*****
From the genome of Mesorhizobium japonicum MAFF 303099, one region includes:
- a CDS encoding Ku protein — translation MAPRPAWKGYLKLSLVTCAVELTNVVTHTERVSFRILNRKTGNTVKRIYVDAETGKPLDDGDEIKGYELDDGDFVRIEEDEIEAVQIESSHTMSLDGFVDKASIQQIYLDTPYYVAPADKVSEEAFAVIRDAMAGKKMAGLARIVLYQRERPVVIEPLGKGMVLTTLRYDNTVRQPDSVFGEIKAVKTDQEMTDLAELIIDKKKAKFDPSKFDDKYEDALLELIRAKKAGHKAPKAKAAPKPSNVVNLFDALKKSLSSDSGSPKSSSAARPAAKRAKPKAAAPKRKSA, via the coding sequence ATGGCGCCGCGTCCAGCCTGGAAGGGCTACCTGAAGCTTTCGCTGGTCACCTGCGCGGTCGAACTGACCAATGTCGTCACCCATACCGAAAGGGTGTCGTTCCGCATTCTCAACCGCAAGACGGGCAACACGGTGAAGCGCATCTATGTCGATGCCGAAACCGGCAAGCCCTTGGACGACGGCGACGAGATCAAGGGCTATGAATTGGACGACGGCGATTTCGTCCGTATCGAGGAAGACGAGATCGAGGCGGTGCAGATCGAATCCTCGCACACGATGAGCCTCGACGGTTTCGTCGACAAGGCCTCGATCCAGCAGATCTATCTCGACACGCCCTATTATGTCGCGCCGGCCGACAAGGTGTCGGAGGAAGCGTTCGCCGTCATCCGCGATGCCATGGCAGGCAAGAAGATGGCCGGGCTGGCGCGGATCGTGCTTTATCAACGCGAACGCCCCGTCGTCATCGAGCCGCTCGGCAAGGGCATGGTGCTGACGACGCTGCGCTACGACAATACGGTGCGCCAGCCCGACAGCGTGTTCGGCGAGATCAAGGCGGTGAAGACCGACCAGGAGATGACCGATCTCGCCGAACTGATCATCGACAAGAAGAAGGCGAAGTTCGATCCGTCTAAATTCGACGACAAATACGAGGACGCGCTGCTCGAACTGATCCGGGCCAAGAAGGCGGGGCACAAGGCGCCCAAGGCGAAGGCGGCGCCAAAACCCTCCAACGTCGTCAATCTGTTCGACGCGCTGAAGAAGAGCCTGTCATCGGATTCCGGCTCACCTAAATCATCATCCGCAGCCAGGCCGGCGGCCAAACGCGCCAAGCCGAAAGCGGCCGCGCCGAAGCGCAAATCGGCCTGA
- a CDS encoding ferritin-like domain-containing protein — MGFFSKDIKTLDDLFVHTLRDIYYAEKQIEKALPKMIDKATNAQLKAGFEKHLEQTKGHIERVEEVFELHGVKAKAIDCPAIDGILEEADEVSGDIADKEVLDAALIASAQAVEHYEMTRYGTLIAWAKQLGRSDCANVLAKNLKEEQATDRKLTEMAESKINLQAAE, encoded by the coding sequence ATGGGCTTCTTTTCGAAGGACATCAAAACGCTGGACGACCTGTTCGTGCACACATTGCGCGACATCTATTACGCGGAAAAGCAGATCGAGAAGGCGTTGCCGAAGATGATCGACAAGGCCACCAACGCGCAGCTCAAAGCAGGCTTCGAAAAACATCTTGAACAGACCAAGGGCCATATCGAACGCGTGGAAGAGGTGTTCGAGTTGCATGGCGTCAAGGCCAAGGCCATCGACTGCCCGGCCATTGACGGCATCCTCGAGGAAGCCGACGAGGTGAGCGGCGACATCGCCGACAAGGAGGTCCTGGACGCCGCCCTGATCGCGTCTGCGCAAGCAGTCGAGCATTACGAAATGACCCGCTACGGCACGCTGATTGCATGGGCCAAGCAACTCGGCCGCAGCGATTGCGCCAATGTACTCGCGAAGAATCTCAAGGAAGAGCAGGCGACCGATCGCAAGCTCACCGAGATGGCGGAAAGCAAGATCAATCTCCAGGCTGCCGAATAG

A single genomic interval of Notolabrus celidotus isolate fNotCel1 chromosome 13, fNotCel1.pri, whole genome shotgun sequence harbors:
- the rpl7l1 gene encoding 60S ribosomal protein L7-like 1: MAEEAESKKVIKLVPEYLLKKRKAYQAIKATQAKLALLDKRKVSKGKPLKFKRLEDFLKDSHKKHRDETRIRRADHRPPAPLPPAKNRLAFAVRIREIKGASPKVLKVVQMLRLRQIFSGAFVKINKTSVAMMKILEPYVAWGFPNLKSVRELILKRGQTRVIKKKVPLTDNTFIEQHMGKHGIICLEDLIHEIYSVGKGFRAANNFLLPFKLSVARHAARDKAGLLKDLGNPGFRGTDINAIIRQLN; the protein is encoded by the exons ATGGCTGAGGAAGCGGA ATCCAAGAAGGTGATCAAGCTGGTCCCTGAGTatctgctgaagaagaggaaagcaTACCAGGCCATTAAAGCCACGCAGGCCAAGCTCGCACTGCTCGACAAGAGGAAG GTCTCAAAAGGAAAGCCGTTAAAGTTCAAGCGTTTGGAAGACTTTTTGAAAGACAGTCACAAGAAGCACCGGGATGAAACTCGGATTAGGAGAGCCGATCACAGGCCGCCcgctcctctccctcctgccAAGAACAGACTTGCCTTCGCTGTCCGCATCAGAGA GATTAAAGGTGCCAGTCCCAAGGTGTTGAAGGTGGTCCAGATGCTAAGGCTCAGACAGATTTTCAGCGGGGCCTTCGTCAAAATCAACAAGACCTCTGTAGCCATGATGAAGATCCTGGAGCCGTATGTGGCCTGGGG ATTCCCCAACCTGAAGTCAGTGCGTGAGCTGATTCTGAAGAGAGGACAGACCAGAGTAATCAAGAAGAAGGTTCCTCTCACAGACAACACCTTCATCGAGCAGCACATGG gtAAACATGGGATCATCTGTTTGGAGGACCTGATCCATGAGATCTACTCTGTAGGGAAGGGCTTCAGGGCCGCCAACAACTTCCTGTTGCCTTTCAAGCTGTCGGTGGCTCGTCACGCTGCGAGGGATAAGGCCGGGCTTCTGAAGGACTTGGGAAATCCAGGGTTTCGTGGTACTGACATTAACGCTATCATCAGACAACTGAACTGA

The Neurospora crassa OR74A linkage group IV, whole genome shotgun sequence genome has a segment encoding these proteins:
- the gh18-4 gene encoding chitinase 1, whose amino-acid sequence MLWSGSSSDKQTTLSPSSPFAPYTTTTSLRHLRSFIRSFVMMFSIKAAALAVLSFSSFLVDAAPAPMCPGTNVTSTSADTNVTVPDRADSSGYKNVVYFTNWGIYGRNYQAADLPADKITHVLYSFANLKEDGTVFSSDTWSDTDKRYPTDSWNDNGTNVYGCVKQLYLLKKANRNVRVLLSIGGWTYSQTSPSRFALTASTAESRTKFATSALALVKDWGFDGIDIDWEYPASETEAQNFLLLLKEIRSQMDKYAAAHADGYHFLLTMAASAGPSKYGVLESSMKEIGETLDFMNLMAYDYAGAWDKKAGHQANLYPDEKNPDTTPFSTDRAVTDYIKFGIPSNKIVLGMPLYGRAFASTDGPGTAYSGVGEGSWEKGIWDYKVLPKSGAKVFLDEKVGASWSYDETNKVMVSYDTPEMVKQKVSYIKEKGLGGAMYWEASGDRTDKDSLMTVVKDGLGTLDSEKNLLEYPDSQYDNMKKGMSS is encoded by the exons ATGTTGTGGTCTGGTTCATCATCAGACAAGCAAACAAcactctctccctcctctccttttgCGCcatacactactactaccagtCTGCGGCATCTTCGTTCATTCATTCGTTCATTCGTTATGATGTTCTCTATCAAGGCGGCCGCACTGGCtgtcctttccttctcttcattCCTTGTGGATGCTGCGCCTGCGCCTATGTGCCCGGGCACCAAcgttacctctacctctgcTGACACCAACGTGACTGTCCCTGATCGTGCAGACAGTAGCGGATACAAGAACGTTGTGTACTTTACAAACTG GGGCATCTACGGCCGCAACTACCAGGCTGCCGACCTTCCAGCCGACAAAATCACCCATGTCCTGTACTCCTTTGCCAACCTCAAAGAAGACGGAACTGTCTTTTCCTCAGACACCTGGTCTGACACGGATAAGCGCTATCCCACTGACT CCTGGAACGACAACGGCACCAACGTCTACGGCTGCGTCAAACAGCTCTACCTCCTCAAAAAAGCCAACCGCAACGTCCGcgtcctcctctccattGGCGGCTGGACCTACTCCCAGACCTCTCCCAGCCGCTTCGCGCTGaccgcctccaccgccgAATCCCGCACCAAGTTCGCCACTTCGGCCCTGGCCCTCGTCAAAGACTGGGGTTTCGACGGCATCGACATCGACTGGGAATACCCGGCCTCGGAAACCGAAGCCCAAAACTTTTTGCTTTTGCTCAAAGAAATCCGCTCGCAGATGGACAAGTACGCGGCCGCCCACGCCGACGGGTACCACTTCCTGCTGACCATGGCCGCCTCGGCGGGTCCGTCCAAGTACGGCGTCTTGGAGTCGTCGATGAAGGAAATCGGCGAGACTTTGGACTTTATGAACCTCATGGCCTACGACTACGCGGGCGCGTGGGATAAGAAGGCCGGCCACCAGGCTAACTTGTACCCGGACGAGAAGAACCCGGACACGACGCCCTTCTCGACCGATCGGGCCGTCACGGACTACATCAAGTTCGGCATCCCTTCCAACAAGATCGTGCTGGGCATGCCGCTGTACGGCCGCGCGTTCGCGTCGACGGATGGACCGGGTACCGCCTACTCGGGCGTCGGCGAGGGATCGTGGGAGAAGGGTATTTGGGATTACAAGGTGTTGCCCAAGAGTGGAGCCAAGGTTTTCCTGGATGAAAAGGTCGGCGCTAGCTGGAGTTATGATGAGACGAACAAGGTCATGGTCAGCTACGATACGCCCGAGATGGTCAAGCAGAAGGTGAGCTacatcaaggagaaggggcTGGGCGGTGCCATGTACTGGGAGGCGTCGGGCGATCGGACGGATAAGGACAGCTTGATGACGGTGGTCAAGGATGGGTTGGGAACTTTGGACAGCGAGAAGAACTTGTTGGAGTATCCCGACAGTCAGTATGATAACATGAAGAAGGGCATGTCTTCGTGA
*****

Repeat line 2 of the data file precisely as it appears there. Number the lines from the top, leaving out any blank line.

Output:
- a CDS encoding Ku protein — translation MAPRPAWKGYLKLSLVTCAVELTNVVTHTERVSFRILNRKTGNTVKRIYVDAETGKPLDDGDEIKGYELDDGDFVRIEEDEIEAVQIESSHTMSLDGFVDKASIQQIYLDTPYYVAPADKVSEEAFAVIRDAMAGKKMAGLARIVLYQRERPVVIEPLGKGMVLTTLRYDNTVRQPDSVFGEIKAVKTDQEMTDLAELIIDKKKAKFDPSKFDDKYEDALLELIRAKKAGHKAPKAKAAPKPSNVVNLFDALKKSLSSDSGSPKSSSAARPAAKRAKPKAAAPKRKSA, via the coding sequence ATGGCGCCGCGTCCAGCCTGGAAGGGCTACCTGAAGCTTTCGCTGGTCACCTGCGCGGTCGAACTGACCAATGTCGTCACCCATACCGAAAGGGTGTCGTTCCGCATTCTCAACCGCAAGACGGGCAACACGGTGAAGCGCATCTATGTCGATGCCGAAACCGGCAAGCCCTTGGACGACGGCGACGAGATCAAGGGCTATGAATTGGACGACGGCGATTTCGTCCGTATCGAGGAAGACGAGATCGAGGCGGTGCAGATCGAATCCTCGCACACGATGAGCCTCGACGGTTTCGTCGACAAGGCCTCGATCCAGCAGATCTATCTCGACACGCCCTATTATGTCGCGCCGGCCGACAAGGTGTCGGAGGAAGCGTTCGCCGTCATCCGCGATGCCATGGCAGGCAAGAAGATGGCCGGGCTGGCGCGGATCGTGCTTTATCAACGCGAACGCCCCGTCGTCATCGAGCCGCTCGGCAAGGGCATGGTGCTGACGACGCTGCGCTACGACAATACGGTGCGCCAGCCCGACAGCGTGTTCGGCGAGATCAAGGCGGTGAAGACCGACCAGGAGATGACCGATCTCGCCGAACTGATCATCGACAAGAAGAAGGCGAAGTTCGATCCGTCTAAATTCGACGACAAATACGAGGACGCGCTGCTCGAACTGATCCGGGCCAAGAAGGCGGGGCACAAGGCGCCCAAGGCGAAGGCGGCGCCAAAACCCTCCAACGTCGTCAATCTGTTCGACGCGCTGAAGAAGAGCCTGTCATCGGATTCCGGCTCACCTAAATCATCATCCGCAGCCAGGCCGGCGGCCAAACGCGCCAAGCCGAAAGCGGCCGCGCCGAAGCGCAAATCGGCCTGA